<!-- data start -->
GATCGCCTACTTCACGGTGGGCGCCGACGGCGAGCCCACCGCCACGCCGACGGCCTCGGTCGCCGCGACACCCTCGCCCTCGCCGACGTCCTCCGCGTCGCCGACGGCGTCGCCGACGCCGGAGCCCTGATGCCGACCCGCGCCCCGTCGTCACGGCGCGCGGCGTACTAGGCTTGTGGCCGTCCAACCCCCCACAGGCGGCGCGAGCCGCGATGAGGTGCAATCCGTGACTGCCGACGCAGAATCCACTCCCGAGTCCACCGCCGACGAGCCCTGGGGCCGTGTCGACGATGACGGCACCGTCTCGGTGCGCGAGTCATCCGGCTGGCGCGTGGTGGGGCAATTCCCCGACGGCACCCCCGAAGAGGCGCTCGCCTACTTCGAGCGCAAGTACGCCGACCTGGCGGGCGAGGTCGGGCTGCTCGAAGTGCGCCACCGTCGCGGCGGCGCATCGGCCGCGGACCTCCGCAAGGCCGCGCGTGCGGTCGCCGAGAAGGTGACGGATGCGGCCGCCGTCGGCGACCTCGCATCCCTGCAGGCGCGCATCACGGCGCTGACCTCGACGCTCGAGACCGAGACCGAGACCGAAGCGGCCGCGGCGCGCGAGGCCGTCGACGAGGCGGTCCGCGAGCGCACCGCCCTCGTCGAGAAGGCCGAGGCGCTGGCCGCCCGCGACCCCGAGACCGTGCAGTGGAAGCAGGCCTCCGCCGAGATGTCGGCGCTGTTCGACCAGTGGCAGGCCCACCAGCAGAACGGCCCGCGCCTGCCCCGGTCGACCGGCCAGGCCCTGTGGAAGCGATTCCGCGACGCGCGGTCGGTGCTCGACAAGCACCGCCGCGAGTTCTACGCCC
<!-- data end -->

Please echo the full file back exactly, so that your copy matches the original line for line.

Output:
GATCGCCTACTTCACGGTGGGCGCCGACGGCGAGCCCACCGCCACGCCGACGGCCTCGGTCGCCGCGACACCCTCGCCCTCGCCGACGTCCTCCGCGTCGCCGACGGCGTCGCCGACGCCGGAGCCCTGATGCCGACCCGCGCCCCGTCGTCACGGCGCGCGGCGTACTAGGCTTGTGGCCGTCCAACCCCCCACAGGCGGCGCGAGCCGCGATGAGGTGCAATCCGTGACTGCCGACGCAGAATCCACTCCCGAGTCCACCGCCGACGAGCCCTGGGGCCGTGTCGACGATGACGGCACCGTCTCGGTGCGCGAGTCATCCGGCTGGCGCGTGGTGGGGCAATTCCCCGACGGCACCCCCGAAGAGGCGCTCGCCTACTTCGAGCGCAAGTACGCCGACCTGGCGGGCGAGGTCGGGCTGCTCGAAGTGCGCCACCGTCGCGGCGGCGCATCGGCCGCGGACCTCCGCAAGGCCGCGCGTGCGGTCGCCGAGAAGGTGACGGATGCGGCCGCCGTCGGCGACCTCGCATCCCTGCAGGCGCGCATCACGGCGCTGACCTCGACGCTCGAGACCGAGACCGAGACCGAAGCGGCCGCGGCGCGCGAGGCCGTCGACGAGGCGGTCCGCGAGCGCACCGCCCTCGTCGAGAAGGCCGAGGCGCTGGCCGCCCGCGACCCCGAGACCGTGCAGTGGAAGCAGGCCTCCGCCGAGATGTCGGCGCTGTTCGACCAGTGGCAGGCCCACCAGCAGAACGGCCCGCGCCTGCCCCGGTCGACCGGCCAGGCCCTGTGGAAGCGATTCCGCGACGCGCGGTCGGTGCTCGACAAGCACCGCCGCGAGTTCTACGCCC